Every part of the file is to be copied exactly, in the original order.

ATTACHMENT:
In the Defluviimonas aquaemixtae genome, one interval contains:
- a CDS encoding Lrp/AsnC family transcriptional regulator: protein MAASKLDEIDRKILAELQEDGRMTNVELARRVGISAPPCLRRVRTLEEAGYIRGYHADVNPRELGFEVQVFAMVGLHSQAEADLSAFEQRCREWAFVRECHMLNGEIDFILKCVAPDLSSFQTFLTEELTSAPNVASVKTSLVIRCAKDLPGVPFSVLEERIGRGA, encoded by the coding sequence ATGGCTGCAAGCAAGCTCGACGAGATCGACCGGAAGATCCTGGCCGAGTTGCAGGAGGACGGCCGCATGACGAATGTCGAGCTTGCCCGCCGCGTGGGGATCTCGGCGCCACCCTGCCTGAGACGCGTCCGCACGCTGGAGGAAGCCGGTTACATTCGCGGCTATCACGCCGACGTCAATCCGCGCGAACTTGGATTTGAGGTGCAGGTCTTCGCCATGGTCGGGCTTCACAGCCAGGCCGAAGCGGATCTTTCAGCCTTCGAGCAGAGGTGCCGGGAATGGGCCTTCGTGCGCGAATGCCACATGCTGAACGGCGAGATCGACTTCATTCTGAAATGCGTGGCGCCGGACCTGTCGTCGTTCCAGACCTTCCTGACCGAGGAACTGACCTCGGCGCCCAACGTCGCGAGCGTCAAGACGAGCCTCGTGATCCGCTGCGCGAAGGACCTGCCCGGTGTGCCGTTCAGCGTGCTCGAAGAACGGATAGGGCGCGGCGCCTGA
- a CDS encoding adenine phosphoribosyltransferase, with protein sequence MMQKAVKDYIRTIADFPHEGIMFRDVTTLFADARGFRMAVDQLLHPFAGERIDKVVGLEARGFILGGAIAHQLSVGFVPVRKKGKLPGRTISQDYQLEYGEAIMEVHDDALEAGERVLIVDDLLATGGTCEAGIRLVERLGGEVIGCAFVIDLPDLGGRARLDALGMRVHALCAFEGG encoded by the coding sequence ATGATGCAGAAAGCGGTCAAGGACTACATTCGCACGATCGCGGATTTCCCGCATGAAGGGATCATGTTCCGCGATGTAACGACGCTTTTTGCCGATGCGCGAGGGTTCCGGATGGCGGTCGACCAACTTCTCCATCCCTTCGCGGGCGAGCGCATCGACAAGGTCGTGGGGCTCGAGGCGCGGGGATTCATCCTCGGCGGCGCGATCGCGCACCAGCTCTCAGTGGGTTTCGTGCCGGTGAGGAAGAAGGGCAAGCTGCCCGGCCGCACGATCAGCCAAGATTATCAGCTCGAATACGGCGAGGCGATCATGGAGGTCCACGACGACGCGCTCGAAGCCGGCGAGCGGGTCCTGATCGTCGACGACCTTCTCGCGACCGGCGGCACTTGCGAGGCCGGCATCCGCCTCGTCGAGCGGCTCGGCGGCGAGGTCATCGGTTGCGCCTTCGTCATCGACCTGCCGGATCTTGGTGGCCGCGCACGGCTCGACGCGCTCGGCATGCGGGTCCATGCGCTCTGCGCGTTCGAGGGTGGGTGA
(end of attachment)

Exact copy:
In the Defluviimonas aquaemixtae genome, one interval contains:
- a CDS encoding Lrp/AsnC family transcriptional regulator: protein MAASKLDEIDRKILAELQEDGRMTNVELARRVGISAPPCLRRVRTLEEAGYIRGYHADVNPRELGFEVQVFAMVGLHSQAEADLSAFEQRCREWAFVRECHMLNGEIDFILKCVAPDLSSFQTFLTEELTSAPNVASVKTSLVIRCAKDLPGVPFSVLEERIGRGA, encoded by the coding sequence ATGGCTGCAAGCAAGCTCGACGAGATCGACCGGAAGATCCTGGCCGAGTTGCAGGAGGACGGCCGCATGACGAATGTCGAGCTTGCCCGCCGCGTGGGGATCTCGGCGCCACCCTGCCTGAGACGCGTCCGCACGCTGGAGGAAGCCGGTTACATTCGCGGCTATCACGCCGACGTCAATCCGCGCGAACTTGGATTTGAGGTGCAGGTCTTCGCCATGGTCGGGCTTCACAGCCAGGCCGAAGCGGATCTTTCAGCCTTCGAGCAGAGGTGCCGGGAATGGGCCTTCGTGCGCGAATGCCACATGCTGAACGGCGAGATCGACTTCATTCTGAAATGCGTGGCGCCGGACCTGTCGTCGTTCCAGACCTTCCTGACCGAGGAACTGACCTCGGCGCCCAACGTCGCGAGCGTCAAGACGAGCCTCGTGATCCGCTGCGCGAAGGACCTGCCCGGTGTGCCGTTCAGCGTGCTCGAAGAACGGATAGGGCGCGGCGCCTGA
- a CDS encoding adenine phosphoribosyltransferase, with protein sequence MMQKAVKDYIRTIADFPHEGIMFRDVTTLFADARGFRMAVDQLLHPFAGERIDKVVGLEARGFILGGAIAHQLSVGFVPVRKKGKLPGRTISQDYQLEYGEAIMEVHDDALEAGERVLIVDDLLATGGTCEAGIRLVERLGGEVIGCAFVIDLPDLGGRARLDALGMRVHALCAFEGG encoded by the coding sequence ATGATGCAGAAAGCGGTCAAGGACTACATTCGCACGATCGCGGATTTCCCGCATGAAGGGATCATGTTCCGCGATGTAACGACGCTTTTTGCCGATGCGCGAGGGTTCCGGATGGCGGTCGACCAACTTCTCCATCCCTTCGCGGGCGAGCGCATCGACAAGGTCGTGGGGCTCGAGGCGCGGGGATTCATCCTCGGCGGCGCGATCGCGCACCAGCTCTCAGTGGGTTTCGTGCCGGTGAGGAAGAAGGGCAAGCTGCCCGGCCGCACGATCAGCCAAGATTATCAGCTCGAATACGGCGAGGCGATCATGGAGGTCCACGACGACGCGCTCGAAGCCGGCGAGCGGGTCCTGATCGTCGACGACCTTCTCGCGACCGGCGGCACTTGCGAGGCCGGCATCCGCCTCGTCGAGCGGCTCGGCGGCGAGGTCATCGGTTGCGCCTTCGTCATCGACCTGCCGGATCTTGGTGGCCGCGCACGGCTCGACGCGCTCGGCATGCGGGTCCATGCGCTCTGCGCGTTCGAGGGTGGGTGA